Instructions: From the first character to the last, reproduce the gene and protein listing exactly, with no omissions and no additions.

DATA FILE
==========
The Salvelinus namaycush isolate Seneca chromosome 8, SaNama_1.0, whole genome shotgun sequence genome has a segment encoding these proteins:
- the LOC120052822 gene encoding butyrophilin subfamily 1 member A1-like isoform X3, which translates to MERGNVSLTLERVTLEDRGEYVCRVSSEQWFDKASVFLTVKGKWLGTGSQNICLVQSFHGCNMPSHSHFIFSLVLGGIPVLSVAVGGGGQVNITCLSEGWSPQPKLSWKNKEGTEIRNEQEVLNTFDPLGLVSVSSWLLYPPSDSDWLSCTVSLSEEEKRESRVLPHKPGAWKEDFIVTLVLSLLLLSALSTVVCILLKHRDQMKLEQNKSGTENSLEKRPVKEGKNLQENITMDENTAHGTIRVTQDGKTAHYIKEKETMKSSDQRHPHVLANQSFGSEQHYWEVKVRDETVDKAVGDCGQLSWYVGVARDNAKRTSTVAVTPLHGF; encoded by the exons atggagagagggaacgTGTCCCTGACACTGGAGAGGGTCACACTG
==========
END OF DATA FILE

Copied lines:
The Salvelinus namaycush isolate Seneca chromosome 8, SaNama_1.0, whole genome shotgun sequence genome has a segment encoding these proteins:
- the LOC120052822 gene encoding butyrophilin subfamily 1 member A1-like isoform X3, which translates to MERGNVSLTLERVTLEDRGEYVCRVSSEQWFDKASVFLTVKGKWLGTGSQNICLVQSFHGCNMPSHSHFIFSLVLGGIPVLSVAVGGGGQVNITCLSEGWSPQPKLSWKNKEGTEIRNEQEVLNTFDPLGLVSVSSWLLYPPSDSDWLSCTVSLSEEEKRESRVLPHKPGAWKEDFIVTLVLSLLLLSALSTVVCILLKHRDQMKLEQNKSGTENSLEKRPVKEGKNLQENITMDENTAHGTIRVTQDGKTAHYIKEKETMKSSDQRHPHVLANQSFGSEQHYWEVKVRDETVDKAVGDCGQLSWYVGVARDNAKRTSTVAVTPLHGF; encoded by the exons atggagagagggaacgTGTCCCTGACACTGGAGAGGGTCACACTG